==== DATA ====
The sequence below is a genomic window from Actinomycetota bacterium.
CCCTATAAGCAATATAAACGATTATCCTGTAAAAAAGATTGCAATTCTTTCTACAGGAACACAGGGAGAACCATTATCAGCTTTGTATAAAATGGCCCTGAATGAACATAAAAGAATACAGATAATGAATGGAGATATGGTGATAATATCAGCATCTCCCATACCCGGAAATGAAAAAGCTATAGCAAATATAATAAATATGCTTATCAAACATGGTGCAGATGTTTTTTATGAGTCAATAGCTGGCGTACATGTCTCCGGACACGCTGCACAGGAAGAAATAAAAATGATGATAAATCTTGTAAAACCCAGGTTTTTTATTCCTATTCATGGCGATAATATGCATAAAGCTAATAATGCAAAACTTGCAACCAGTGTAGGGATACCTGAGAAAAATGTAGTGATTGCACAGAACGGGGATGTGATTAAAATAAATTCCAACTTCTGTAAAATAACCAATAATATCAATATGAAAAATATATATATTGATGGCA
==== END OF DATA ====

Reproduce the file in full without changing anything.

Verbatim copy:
The sequence below is a genomic window from Actinomycetota bacterium.
CCCTATAAGCAATATAAACGATTATCCTGTAAAAAAGATTGCAATTCTTTCTACAGGAACACAGGGAGAACCATTATCAGCTTTGTATAAAATGGCCCTGAATGAACATAAAAGAATACAGATAATGAATGGAGATATGGTGATAATATCAGCATCTCCCATACCCGGAAATGAAAAAGCTATAGCAAATATAATAAATATGCTTATCAAACATGGTGCAGATGTTTTTTATGAGTCAATAGCTGGCGTACATGTCTCCGGACACGCTGCACAGGAAGAAATAAAAATGATGATAAATCTTGTAAAACCCAGGTTTTTTATTCCTATTCATGGCGATAATATGCATAAAGCTAATAATGCAAAACTTGCAACCAGTGTAGGGATACCTGAGAAAAATGTAGTGATTGCACAGAACGGGGATGTGATTAAAATAAATTCCAACTTCTGTAAAATAACCAATAATATCAATATGAAAAATATATATATTGATGGCA